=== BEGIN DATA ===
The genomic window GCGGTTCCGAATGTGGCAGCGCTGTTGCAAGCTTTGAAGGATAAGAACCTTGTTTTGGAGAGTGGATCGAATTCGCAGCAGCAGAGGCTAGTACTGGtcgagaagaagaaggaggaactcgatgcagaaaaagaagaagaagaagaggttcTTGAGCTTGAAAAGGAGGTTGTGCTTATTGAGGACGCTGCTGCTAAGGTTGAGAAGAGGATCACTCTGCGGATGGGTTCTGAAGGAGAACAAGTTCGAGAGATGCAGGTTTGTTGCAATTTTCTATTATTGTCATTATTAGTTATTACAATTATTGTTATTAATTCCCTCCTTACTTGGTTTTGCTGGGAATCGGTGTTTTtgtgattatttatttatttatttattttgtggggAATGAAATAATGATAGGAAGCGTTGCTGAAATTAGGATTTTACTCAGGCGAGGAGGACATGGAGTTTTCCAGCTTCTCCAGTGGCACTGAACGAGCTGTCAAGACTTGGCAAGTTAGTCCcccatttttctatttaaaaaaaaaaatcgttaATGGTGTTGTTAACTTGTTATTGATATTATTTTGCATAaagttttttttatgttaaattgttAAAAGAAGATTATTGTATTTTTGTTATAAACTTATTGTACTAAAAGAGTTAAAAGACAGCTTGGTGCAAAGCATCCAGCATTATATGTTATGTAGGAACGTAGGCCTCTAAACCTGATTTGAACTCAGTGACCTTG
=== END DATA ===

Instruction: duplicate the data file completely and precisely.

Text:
The genomic window GCGGTTCCGAATGTGGCAGCGCTGTTGCAAGCTTTGAAGGATAAGAACCTTGTTTTGGAGAGTGGATCGAATTCGCAGCAGCAGAGGCTAGTACTGGtcgagaagaagaaggaggaactcgatgcagaaaaagaagaagaagaagaggttcTTGAGCTTGAAAAGGAGGTTGTGCTTATTGAGGACGCTGCTGCTAAGGTTGAGAAGAGGATCACTCTGCGGATGGGTTCTGAAGGAGAACAAGTTCGAGAGATGCAGGTTTGTTGCAATTTTCTATTATTGTCATTATTAGTTATTACAATTATTGTTATTAATTCCCTCCTTACTTGGTTTTGCTGGGAATCGGTGTTTTtgtgattatttatttatttatttattttgtggggAATGAAATAATGATAGGAAGCGTTGCTGAAATTAGGATTTTACTCAGGCGAGGAGGACATGGAGTTTTCCAGCTTCTCCAGTGGCACTGAACGAGCTGTCAAGACTTGGCAAGTTAGTCCcccatttttctatttaaaaaaaaaaatcgttaATGGTGTTGTTAACTTGTTATTGATATTATTTTGCATAaagttttttttatgttaaattgttAAAAGAAGATTATTGTATTTTTGTTATAAACTTATTGTACTAAAAGAGTTAAAAGACAGCTTGGTGCAAAGCATCCAGCATTATATGTTATGTAGGAACGTAGGCCTCTAAACCTGATTTGAACTCAGTGACCTTG